Part of the effort involves Denver Water actively working on the Fraser River to narrow the stream channel and restore the river. If the agency gets the green light to expand Gross, it would be required to keep a formal relationship with environmental groups and local governments through the life of the project.

But that expansion is still expected to decrease stream flows by about one half of what they are now.

In Wyoming, state engineer Pat Tyrrell says the state is studying whether to store more water from the Green River, another Colorado River tributary.

“We feel we have some room to grow. But we understand that growth comes with risk,” he says.

There’s risk because Wyoming could expand reservoirs with proper permits. In 10 or 20 years there may not be enough water to fill that storage — or deliver enough water to existing reservoirs like Lake Powell. Upper basin states have developed a contingency plan to make sure that happens in the future.

Imbalance Between Supply and Demand

What unites all water planners from Colorado down to California is the need for certainty. They need confidence there will be enough water to fuel population and agricultural growth. And there’s a huge new wildcard in the deck.

“Climate change upsets all aspects of the water cycle,” says Brad Udall, Senior Water and Climate Scientist at the Colorado Water Institute at Colorado State University. He says hotter temperatures and drought make certainty a thing of the past.

Udall says a 16-year drought has dramatically decreased water supply. This recent past could be indicative of what the future holds. He worries that flows across the basin could be reduced by as much as 20 percent by 2050.

“We know that temperatures are going to go up,” Udall says. “We know the temperature increases will influence the river flows, and that influence is likely to be strongly downward.”

Right now users along the Colorado River face a critical juncture. Deputy Secretary of the Interior Michael Connor recognizes the stress that climate change could have on future water supply. He also understands how overallocated the river is now.

“The imbalance between supply and demand, is just going to increase over the next 50 years if we don’t have some very strategic plans that we put in place,” Connor says.

Lower Basin States Turn to Cooperation

Downstream, the imbalance between supply and demand is already a reality. With an historic water shortage on the horizon, California, Arizona and Nevada are working on a voluntary agreement to cut back water use.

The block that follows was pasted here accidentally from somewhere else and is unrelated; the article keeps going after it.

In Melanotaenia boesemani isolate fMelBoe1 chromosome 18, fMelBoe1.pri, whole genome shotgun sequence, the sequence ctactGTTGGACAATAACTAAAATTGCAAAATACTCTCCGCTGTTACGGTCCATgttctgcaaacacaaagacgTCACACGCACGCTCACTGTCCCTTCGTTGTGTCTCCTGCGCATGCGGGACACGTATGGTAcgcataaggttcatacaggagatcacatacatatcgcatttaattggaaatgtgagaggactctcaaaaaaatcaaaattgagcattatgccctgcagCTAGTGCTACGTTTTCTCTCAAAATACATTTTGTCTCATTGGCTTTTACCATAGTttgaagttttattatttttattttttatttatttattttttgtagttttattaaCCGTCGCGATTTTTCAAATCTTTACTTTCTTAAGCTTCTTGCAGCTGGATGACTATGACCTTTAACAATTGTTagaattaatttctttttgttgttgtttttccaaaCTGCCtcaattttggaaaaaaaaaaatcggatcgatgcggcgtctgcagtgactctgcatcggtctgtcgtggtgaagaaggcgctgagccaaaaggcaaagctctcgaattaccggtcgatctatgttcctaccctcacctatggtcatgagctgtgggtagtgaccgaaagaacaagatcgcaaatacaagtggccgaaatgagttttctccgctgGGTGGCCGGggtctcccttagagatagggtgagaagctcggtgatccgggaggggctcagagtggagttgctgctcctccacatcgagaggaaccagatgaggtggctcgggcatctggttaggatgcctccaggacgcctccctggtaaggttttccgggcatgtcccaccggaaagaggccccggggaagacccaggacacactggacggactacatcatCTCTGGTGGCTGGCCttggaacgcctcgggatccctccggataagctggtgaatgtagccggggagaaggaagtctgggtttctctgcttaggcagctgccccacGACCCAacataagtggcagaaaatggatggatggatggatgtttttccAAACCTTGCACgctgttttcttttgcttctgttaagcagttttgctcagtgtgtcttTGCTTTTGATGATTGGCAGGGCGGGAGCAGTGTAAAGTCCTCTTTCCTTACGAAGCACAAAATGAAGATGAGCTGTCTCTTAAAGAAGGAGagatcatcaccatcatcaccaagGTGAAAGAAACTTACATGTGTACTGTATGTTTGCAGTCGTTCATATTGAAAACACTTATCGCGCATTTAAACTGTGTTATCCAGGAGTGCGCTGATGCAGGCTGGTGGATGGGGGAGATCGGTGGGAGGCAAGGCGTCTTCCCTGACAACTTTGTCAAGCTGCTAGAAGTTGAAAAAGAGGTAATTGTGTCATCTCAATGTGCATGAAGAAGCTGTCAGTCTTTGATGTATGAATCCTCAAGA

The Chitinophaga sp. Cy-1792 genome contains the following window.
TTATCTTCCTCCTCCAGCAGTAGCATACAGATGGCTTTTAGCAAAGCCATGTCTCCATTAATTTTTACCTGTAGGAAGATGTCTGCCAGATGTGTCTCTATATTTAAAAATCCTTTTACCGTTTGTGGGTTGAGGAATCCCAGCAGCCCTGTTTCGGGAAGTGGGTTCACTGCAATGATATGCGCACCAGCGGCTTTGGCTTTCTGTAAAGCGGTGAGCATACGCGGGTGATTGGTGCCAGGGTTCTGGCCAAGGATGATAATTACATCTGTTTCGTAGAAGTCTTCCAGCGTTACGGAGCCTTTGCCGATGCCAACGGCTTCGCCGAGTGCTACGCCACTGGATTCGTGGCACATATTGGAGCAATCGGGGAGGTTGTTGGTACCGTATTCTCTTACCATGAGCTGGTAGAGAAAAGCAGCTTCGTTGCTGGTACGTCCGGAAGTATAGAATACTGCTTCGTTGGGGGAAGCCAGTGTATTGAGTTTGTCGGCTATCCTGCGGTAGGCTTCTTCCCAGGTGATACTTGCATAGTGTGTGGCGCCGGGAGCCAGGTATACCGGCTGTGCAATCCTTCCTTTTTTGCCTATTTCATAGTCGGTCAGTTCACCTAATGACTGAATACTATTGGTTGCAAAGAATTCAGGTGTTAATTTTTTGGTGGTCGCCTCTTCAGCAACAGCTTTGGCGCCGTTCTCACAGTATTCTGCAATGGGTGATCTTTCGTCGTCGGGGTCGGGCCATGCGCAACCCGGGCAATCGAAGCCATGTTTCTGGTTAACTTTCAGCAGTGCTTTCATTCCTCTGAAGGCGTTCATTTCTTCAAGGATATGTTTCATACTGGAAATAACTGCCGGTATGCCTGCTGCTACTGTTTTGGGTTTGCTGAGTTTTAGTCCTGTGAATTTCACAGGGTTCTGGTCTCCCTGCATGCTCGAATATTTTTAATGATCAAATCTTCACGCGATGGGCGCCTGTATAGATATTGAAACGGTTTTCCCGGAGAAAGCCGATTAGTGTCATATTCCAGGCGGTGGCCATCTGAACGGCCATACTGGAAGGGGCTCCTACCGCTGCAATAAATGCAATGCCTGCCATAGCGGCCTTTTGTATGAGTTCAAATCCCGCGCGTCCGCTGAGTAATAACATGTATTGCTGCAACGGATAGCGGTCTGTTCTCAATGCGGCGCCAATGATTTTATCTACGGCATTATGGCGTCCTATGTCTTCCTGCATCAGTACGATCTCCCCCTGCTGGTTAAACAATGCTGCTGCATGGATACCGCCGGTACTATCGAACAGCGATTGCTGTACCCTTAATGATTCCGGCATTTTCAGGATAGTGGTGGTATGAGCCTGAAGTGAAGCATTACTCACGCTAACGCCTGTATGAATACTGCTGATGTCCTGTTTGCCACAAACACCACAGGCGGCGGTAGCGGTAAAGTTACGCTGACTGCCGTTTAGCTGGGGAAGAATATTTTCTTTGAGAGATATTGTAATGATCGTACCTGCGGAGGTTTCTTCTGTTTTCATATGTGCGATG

The stakes are especially high in California, where Colorado River water has played a critical role in the state’s five year drought.

“It’s been the reliable source of water for us,” says Jeffrey Kightlinger, manager of the Metropolitan Water District, a water wholesaler that serves 19 million people in Southern California, and major power player in California water policy. “We’ve been getting hardly anything from Northern California.”

At least a quarter of Metropolitan’s water supply comes from the Colorado River, which is delivered through a 240-mile aqueduct that stretches to the Arizona border.

That supply is reaching a crisis point. Lake Mead could drop so low in 2017, an unprecedented shortage could be declared.

“That’ll be a historic moment,” Kightlinger says.

Arizona and Nevada would be forced to cut back on how much water they draw from the river. California wouldn’t be required to, because it has senior water rights. But if levels in Lake Mead keep dropping, the federal government could step in and reallocate the water, including California’s share.

In a last-ditch effort to avoid that, the three states are hashing out a voluntary agreement. Arizona and Nevada are considering deeper water cuts, if California agrees to cuts amounting to somewhere between five and eight percent of its supply.

“We all realize if we model the future and we build in climate change, we could be in a world of hurt if we do nothing,” says Kightlinger.

These negotiations would have been unthinkable just a decade ago, Kightlinger says. The three states have years of bad blood among them over the river. Most disagreements have been settled with lawsuits.

For some, that’s not easy to forget.